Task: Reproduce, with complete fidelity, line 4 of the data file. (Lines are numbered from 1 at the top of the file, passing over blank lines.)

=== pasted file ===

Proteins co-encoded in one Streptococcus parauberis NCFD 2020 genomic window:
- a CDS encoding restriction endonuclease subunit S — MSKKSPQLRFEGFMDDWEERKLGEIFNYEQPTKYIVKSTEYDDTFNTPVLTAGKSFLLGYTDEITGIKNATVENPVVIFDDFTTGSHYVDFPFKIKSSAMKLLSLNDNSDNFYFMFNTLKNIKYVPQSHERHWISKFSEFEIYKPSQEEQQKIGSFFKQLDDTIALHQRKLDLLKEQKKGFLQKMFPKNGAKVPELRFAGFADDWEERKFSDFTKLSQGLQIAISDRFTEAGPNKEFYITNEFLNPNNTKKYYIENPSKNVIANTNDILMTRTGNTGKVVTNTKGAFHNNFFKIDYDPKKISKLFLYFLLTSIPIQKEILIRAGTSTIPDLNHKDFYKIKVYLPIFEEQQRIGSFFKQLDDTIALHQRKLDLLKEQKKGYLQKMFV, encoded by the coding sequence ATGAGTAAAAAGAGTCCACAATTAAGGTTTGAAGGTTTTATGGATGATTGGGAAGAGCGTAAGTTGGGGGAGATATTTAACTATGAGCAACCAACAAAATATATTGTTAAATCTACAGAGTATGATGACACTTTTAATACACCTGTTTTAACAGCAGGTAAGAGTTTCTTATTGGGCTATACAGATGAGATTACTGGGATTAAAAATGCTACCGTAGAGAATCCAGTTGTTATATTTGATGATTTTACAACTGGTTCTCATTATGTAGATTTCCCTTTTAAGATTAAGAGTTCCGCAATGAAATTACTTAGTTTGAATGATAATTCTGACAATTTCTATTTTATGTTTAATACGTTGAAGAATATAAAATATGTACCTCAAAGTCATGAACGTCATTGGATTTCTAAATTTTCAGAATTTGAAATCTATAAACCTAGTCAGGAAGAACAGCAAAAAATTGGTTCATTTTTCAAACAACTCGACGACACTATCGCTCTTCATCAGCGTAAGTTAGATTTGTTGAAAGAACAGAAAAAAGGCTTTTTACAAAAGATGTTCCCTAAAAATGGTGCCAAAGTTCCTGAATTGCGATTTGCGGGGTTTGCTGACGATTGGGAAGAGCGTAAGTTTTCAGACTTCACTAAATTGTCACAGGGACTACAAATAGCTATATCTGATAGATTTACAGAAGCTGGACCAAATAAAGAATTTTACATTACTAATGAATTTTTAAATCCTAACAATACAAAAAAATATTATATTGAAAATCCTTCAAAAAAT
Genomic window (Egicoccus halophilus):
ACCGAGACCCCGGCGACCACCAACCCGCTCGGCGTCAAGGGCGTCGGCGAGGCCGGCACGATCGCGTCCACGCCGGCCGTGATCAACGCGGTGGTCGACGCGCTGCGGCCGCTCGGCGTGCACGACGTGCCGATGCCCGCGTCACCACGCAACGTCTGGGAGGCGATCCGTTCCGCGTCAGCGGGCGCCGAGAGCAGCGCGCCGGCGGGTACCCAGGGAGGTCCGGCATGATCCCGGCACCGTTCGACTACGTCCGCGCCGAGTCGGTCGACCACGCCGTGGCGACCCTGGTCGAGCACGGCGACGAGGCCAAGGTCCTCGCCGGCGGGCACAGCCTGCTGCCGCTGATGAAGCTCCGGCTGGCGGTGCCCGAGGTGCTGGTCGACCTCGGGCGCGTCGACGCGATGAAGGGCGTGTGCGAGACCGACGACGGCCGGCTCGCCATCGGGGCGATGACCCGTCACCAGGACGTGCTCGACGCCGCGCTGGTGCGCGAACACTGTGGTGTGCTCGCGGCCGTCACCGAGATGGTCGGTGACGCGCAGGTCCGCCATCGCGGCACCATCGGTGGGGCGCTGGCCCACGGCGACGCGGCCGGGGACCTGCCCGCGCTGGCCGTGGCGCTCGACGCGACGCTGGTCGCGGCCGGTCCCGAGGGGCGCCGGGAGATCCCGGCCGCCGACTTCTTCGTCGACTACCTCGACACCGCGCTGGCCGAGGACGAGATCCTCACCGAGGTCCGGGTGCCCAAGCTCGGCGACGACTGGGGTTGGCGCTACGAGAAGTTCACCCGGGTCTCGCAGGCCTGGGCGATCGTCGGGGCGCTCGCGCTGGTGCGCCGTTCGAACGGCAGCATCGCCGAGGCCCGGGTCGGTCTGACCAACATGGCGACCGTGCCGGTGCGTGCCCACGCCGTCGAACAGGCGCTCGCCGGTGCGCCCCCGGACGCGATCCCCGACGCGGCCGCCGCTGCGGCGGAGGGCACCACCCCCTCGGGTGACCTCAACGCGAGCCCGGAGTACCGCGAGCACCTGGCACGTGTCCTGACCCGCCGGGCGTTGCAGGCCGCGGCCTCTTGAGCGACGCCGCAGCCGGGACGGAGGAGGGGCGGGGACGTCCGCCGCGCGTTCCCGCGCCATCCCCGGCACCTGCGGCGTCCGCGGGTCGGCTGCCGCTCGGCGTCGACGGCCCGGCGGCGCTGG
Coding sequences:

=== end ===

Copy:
ACCGAGACCCCGGCGACCACCAACCCGCTCGGCGTCAAGGGCGTCGGCGAGGCCGGCACGATCGCGTCCACGCCGGCCGTGATCAACGCGGTGGTCGACGCGCTGCGGCCGCTCGGCGTGCACGACGTGCCGATGCCCGCGTCACCACGCAACGTCTGGGAGGCGATCCGTTCCGCGTCAGCGGGCGCCGAGAGCAGCGCGCCGGCGGGTACCCAGGGAGGTCCGGCATGATCCCGGCACCGTTCGACTACGTCCGCGCCGAGTCGGTCGACCACGCCGTGGCGACCCTGGTCGAGCACGGCGACGAGGCCAAGGTCCTCGCCGGCGGGCACAGCCTGCTGCCGCTGATGAAGCTCCGGCTGGCGGTGCCCGAGGTGCTGGTCGACCTCGGGCGCGTCGACGCGATGAAGGGCGTGTGCGAGACCGACGACGGCCGGCTCGCCATCGGGGCGATGACCCGTCACCAGGACGTGCTCGACGCCGCGCTGGTGCGCGAACACTGTGGTGTGCTCGCGGCCGTCACCGAGATGGTCGGTGACGCGCAGGTCCGCCATCGCGGCACCATCGGTGGGGCGCTGGCCCACGGCGACGCGGCCGGGGACCTGCCCGCGCTGGCCGTGGCGCTCGACGCGACGCTGGTCGCGGCCGGTCCCGAGGGGCGCCGGGAGATCCCGGCCGCCGACTTCTTCGTCGACTACCTCGACACCGCGCTGGCCGAGGACGAGATCCTCACCGAGGTCCGGGTGCCCAAGCTCGGCGACGACTGGGGTTGGCGCTACGAGAAGTTCACCCGGGTCTCGCAGGCCTGGGCGATCGTCGGGGCGCTCGCGCTGGTGCGCCGTTCGAACGGCAGCATCGCCGAGGCCCGGGTCGGTCTGACCAACATGGCGACCGTGCCGGTGCGTGCCCACGCCGTCGAACAGGCGCTCGCCGGTGCGCCCCCGGACGCGATCCCCGACGCGGCCGCCGCTGCGGCGGAGGGCACCACCCCCTCGGGTGACCTCAACGCGAGCCCGGAGTACCGCGAGCACCTGGCACGTGTCCTGACCCGCCGGGCGTTGCAGGCCGCGGCCTCTTGAGCGACGCCGCAGCCGGGACGGAGGAGGGGCGGGGACGTCCGCCGCGCGTTCCCGCGCCATCCCCGGCACCTGCGGCGTCCGCGGGTCGGCTGCCGCTCGGCGTCGACGGCCCGGCGGCGCTGG